Education is a core value of Earthworks. Earthworks stresses the need to be more connected with the food we eat. Various methods are used to educate the community in regard to the sustainable relationships between human beings and the earth.

Last year, a blackboard was posted in the kitchen’s dining area which listed the produce being served that day and why it was nutritionally important. Some of the guests got interested in the garden, so garden plots were made available to them.

Greg, a soup kitchen guest, explains, “Gardening is an experience, and I love doing it. I love working in God’s earth; something about me and dirt.”

But it is the children of the area who drive the educational programs. The Earthworks staff is committed to the neighborhood’s children so they are able to obtain a safe, culturally acceptable, nutritionally adequate diet through a food system that maximizes community self-reliance.

Earthworks has two youth programs, starting five-year-olds on an active educational journey that culminates at age 16. The groups meet weekly from February through November, capturing the entire plant-growing cycle.

The Earthworks Urban Farm is a ministry of the Capuchin Soup Kitchen. Founded in 1929 by Capuchin Fathers Solanus Casey and Herman Buss and the Secular Franciscans, the Capuchin Soup Kitchen is rooted in the Franciscan tradition of feeding and nourishing not only the body, but the soul and spirit as well.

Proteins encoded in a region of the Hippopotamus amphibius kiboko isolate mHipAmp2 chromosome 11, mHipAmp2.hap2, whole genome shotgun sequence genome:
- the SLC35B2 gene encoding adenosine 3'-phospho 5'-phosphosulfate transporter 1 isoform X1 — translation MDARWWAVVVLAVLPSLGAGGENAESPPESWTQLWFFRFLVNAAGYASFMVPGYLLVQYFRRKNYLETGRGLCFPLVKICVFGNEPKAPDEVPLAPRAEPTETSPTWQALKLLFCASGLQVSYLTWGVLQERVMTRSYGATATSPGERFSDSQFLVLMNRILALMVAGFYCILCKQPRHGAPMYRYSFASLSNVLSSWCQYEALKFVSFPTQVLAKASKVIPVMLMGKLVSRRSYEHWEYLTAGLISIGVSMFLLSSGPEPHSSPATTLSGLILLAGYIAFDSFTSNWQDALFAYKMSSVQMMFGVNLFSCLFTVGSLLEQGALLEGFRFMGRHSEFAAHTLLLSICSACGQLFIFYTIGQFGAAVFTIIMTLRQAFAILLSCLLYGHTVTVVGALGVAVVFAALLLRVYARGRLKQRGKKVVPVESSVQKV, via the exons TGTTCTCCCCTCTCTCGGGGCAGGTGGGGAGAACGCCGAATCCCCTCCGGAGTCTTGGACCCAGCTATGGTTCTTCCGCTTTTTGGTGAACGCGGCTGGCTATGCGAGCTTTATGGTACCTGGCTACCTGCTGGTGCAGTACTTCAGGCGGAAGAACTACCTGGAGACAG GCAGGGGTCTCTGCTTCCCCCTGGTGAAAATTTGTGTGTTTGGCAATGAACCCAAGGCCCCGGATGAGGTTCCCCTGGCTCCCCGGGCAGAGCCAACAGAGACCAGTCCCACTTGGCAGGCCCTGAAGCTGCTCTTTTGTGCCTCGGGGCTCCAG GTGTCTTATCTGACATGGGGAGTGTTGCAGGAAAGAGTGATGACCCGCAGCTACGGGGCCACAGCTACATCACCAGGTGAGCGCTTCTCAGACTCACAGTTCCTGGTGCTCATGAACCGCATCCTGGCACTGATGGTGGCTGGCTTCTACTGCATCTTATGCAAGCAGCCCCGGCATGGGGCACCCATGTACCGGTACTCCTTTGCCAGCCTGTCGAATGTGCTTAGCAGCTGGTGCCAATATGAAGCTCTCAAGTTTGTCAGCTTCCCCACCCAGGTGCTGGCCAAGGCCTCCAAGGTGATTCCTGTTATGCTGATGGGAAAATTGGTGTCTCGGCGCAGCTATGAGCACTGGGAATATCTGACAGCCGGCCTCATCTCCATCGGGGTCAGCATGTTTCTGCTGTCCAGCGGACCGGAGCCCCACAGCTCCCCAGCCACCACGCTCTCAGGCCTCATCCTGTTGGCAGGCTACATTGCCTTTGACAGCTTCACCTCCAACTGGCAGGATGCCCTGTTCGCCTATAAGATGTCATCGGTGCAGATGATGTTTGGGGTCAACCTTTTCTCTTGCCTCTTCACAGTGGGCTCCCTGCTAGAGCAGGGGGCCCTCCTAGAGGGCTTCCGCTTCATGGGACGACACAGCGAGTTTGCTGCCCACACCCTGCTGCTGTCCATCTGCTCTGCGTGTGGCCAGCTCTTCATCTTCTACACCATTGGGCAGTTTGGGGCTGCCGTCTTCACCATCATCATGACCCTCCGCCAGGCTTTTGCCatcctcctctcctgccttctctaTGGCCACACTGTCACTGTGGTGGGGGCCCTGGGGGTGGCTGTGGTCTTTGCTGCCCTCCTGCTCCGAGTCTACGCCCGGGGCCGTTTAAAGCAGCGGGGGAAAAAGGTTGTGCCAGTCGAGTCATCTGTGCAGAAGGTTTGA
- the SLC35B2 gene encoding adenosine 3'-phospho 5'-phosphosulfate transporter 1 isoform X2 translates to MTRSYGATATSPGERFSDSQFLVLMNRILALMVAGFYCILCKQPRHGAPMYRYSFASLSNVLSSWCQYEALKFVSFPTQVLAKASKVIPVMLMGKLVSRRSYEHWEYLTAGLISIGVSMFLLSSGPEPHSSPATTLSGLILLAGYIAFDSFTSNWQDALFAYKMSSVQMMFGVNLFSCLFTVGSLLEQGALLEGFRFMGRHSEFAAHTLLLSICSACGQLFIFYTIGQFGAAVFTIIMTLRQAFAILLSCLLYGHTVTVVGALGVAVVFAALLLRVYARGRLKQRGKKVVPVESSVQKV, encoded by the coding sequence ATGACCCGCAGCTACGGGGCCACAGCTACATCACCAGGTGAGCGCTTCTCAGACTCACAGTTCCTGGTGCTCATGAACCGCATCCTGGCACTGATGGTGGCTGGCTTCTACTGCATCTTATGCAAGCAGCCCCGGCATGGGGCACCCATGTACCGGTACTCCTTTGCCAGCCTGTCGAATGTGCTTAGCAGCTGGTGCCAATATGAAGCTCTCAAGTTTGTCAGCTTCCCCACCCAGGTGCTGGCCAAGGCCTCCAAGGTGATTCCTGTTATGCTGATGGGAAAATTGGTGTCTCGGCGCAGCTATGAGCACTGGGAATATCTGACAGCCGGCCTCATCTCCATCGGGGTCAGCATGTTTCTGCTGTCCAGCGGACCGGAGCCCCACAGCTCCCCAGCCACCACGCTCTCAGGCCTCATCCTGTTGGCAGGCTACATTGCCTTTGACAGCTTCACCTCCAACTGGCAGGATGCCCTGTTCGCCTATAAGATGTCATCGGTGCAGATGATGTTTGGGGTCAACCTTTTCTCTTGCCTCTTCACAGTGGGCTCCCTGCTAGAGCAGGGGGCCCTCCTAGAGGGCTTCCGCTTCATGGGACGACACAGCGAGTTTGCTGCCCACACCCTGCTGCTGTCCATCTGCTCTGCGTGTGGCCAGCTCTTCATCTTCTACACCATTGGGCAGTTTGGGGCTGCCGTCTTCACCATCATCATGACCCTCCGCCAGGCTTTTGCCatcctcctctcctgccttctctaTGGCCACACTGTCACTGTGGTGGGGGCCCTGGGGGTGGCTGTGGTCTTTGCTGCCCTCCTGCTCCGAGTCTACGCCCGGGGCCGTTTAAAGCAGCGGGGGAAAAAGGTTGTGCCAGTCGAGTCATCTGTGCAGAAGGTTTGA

Capuchin Brother Jerry Smith is the director of the kitchen and describes it this way: “The Capuchin Soup Kitchen has been in existence since 1929 and during all these years, we have been trying to meet the needs of the times. Eighty years later, we are continuing to feed those who are hungry.

“We expect to serve half a million meals this year. We also tutor children, counsel the addicted, train the unemployed. We assist men, women, children, the elderly, the mentally ill, the homeless and the newly unemployed. All who come are welcome, and we try to assist with the need, whatever it might be. The demand for our services continues unabated, and there appears little relief in sight.”

In order to continue to meet the ongoing needs of the community, the Capuchin Soup Kitchen is dependent on donors and volunteers. Every year, individuals and groups log over 40,000 volunteer hours.

The Capuchin Soup Kitchen recently launched a new program, “On the Rise Bakery,” which provides training in baking techniques and life skills for men seeking to re-enter society after bouts of incarceration or homelessness. During the one-year residential program, participants solidify their sobriety, further their education and sharpen their abilities to cope with the stresses of daily living.

Growing Healthy Kids is a weekly program for five- to 10-year-olds to help them learn the basics of gardening, nutrition, cultural awareness, environmental stewardship and healthy living.

Held at one of the two soup kitchen greenhouse sites, main activities include planning a flower and vegetable garden, painting garden signs, cooking pancakes, extracting honey and starting seed transplants in the greenhouse.